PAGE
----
If an entity recognized or reversed any impairment losses for the first time in preparing its opening IFRS statement of financial position, an entity’s first IFRS financial statements must include the disclosures that IAS 36 would have required if the entity had recognized those impairment losses or reversals in the period beginning with the date of transition to IFRSs.

Designation of financial assets or financial liabilities

Disclosures in First IFRS Financial statements

If an entity has adopted IAS 39, it must disclose the fair value of financial assets or financial liabilities designated into FVTPL and AFS at the date of designation and their classification and carrying amount in the previous financial statements. If the entity adopted IFRS 9, disclosure is required of the fair value of financial assets and financial liabilities designated as FVTPL at the date of designation and their classification and carrying amount in the previous statements.

Use of fair value as deemed cost

Disclosures in First IFRS Financial statements

If an entity used fair value in its opening IFRS statement of financial position as deemed cost for an item of PPE, an investment property or an intangible asset, the entity’s first IFRS financial statements must disclose, for each line item in the opening IFRS statement of financial position:

  • the aggregate of those fair values; and
  • the aggregate adjustment to the carrying amounts reported under previous GAAP.

Use of deemed cost for investments in subsidiaries, joint ventures and associates

Disclosures in First IFRS Financial statements

If an entity used a deemed cost in its opening IFRSs statement of financial position for an investment in a subsidiary, joint venture or associate in its separate financial statements, the entity’s first IFRS separate financial statements must disclose:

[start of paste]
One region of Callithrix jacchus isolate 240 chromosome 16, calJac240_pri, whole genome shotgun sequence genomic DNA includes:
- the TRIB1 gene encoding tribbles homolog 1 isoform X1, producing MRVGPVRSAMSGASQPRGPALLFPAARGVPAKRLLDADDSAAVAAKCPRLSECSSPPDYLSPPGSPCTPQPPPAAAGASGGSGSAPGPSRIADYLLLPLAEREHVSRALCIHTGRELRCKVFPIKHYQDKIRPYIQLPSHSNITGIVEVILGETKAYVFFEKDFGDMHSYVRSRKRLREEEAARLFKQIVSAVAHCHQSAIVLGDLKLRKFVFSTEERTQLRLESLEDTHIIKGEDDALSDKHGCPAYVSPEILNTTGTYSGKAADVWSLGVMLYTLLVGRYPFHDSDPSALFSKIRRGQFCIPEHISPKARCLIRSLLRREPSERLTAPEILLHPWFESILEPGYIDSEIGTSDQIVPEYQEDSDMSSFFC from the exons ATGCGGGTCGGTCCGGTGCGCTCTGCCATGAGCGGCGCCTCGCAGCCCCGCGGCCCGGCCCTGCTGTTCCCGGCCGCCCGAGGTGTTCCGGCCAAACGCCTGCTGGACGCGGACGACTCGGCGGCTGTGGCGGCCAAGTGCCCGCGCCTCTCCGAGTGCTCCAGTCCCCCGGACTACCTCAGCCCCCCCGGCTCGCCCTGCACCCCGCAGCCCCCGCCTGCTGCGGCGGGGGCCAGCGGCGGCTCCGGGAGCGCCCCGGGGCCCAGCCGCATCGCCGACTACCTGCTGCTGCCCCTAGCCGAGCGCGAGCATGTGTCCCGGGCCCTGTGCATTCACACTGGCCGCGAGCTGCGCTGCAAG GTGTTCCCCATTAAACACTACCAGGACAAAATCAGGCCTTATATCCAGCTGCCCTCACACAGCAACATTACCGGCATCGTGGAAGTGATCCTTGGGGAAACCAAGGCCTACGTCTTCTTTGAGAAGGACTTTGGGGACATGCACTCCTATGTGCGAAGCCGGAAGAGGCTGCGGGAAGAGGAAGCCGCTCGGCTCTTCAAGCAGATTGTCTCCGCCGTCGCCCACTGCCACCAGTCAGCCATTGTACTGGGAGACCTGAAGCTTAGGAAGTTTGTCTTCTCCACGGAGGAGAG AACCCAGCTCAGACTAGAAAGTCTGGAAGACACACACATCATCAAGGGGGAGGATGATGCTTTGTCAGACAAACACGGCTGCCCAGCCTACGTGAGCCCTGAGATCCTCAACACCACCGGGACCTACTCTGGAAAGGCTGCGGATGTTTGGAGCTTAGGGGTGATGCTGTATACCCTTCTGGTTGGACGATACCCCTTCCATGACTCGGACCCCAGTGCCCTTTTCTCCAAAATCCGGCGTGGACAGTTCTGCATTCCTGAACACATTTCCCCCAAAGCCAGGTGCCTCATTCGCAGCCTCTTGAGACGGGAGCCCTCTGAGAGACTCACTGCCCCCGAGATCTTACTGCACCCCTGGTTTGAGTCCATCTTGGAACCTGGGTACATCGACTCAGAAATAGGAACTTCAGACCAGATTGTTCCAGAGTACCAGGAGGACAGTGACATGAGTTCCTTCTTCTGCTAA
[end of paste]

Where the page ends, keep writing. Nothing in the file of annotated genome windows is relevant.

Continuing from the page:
• the aggregate deemed cost of those investments for which deemed cost is their previous GAAP carrying amount;
  • the aggregate deemed cost of those investments for which deemed cost is fair value; and
  • the aggregate adjustment to the carrying amounts reported under previous GAAP.

Use of optional exemption for oil and gas assets in the development and production phases

If an entity used the optional exemption for oil and gas assets in the development and production phases, it must disclose that fact and the basis on which carrying amounts determined under previous GAAP were allocated.

Use of deemed cost for operations subject to rate regulation

If an entity used the optional exemption for operations subject to rate regulation, it must disclose that fact and the basis on which carrying amounts were determined under local GAAP. Disclosures in First IFRS Financial statements

Use of deemed cost after severe hyperinflation

If an entity used the optional exemption to measure assets and liabilities at fair value and to use that fair value as deemed cost in its opening IFRS statement, it must explain how, and why, it had, and then ceased to have, a functional currency that had both of the characteristics indicating it was subject to severe hyperinflation.